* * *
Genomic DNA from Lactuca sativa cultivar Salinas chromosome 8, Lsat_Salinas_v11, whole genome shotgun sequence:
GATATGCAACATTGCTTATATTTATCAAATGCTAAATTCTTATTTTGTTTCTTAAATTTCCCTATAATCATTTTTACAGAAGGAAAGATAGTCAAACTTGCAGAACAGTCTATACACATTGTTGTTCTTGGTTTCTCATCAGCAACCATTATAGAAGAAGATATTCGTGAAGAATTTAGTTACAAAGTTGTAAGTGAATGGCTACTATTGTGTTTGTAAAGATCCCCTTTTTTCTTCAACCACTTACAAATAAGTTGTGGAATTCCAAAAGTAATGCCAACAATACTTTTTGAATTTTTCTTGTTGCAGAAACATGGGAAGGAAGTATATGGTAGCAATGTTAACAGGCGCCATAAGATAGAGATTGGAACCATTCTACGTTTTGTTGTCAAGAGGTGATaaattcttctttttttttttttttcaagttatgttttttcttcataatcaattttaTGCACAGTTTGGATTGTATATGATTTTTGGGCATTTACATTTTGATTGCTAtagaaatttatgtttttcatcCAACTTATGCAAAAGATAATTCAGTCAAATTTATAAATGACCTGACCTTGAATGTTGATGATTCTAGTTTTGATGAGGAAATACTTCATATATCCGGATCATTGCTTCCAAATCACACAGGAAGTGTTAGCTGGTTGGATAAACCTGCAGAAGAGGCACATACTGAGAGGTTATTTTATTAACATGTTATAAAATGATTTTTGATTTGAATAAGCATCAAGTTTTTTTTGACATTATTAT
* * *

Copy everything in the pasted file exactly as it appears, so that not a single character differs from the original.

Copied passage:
Genomic DNA from Lactuca sativa cultivar Salinas chromosome 8, Lsat_Salinas_v11, whole genome shotgun sequence:
GATATGCAACATTGCTTATATTTATCAAATGCTAAATTCTTATTTTGTTTCTTAAATTTCCCTATAATCATTTTTACAGAAGGAAAGATAGTCAAACTTGCAGAACAGTCTATACACATTGTTGTTCTTGGTTTCTCATCAGCAACCATTATAGAAGAAGATATTCGTGAAGAATTTAGTTACAAAGTTGTAAGTGAATGGCTACTATTGTGTTTGTAAAGATCCCCTTTTTTCTTCAACCACTTACAAATAAGTTGTGGAATTCCAAAAGTAATGCCAACAATACTTTTTGAATTTTTCTTGTTGCAGAAACATGGGAAGGAAGTATATGGTAGCAATGTTAACAGGCGCCATAAGATAGAGATTGGAACCATTCTACGTTTTGTTGTCAAGAGGTGATaaattcttctttttttttttttttcaagttatgttttttcttcataatcaattttaTGCACAGTTTGGATTGTATATGATTTTTGGGCATTTACATTTTGATTGCTAtagaaatttatgtttttcatcCAACTTATGCAAAAGATAATTCAGTCAAATTTATAAATGACCTGACCTTGAATGTTGATGATTCTAGTTTTGATGAGGAAATACTTCATATATCCGGATCATTGCTTCCAAATCACACAGGAAGTGTTAGCTGGTTGGATAAACCTGCAGAAGAGGCACATACTGAGAGGTTATTTTATTAACATGTTATAAAATGATTTTTGATTTGAATAAGCATCAAGTTTTTTTTGACATTATTAT